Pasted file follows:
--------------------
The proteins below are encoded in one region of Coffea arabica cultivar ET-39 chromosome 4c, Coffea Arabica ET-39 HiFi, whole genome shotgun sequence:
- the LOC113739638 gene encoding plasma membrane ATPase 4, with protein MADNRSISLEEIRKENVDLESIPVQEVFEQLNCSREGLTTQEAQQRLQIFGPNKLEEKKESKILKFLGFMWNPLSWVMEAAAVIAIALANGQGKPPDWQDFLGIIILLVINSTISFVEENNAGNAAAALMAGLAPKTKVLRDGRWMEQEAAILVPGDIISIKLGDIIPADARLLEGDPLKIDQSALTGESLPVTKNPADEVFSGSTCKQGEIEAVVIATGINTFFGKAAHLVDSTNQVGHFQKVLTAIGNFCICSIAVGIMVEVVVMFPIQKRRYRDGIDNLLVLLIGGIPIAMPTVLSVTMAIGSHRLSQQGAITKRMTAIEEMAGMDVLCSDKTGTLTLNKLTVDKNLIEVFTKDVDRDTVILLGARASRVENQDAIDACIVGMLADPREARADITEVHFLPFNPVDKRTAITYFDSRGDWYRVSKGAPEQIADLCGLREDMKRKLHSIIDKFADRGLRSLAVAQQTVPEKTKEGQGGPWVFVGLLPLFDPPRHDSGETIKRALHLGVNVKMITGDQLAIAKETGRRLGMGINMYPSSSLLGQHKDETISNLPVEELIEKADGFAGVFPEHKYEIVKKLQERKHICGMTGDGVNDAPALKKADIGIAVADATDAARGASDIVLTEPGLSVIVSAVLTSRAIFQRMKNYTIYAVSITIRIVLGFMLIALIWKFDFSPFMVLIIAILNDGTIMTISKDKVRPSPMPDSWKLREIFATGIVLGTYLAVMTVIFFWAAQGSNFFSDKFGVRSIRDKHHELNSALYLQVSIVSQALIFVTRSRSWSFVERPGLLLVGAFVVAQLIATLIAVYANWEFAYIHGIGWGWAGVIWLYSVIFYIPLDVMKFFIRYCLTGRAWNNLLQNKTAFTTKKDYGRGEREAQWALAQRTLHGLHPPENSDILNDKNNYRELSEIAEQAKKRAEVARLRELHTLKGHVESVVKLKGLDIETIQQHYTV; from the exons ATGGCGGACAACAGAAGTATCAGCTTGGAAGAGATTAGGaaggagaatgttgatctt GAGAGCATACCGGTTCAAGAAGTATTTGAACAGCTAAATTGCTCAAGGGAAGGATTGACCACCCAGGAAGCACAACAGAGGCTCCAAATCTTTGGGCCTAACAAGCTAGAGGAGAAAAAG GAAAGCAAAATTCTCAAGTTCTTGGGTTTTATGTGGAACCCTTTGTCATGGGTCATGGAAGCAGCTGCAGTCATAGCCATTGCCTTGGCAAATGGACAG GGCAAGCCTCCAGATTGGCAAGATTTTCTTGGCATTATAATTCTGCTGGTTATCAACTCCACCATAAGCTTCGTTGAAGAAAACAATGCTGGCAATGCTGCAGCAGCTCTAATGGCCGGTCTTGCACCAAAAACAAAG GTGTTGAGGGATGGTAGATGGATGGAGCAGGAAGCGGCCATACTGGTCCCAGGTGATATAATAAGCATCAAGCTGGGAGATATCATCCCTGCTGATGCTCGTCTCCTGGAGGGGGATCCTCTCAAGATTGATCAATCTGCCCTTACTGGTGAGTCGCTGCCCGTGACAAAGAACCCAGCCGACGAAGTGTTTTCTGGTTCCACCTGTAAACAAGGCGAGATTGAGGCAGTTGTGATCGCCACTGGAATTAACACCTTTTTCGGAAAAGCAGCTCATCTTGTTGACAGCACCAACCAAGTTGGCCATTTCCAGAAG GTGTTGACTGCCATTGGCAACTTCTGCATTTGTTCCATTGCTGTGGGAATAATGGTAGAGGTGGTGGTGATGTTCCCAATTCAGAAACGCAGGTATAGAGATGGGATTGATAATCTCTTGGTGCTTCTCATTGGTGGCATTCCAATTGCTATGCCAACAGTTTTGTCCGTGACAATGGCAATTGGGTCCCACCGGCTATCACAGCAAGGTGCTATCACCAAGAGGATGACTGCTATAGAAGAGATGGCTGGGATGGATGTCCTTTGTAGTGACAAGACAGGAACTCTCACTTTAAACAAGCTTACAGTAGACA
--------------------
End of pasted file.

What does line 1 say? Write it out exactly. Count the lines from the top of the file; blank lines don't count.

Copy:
The proteins below are encoded in one region of Coffea arabica cultivar ET-39 chromosome 4c, Coffea Arabica ET-39 HiFi, whole genome shotgun sequence: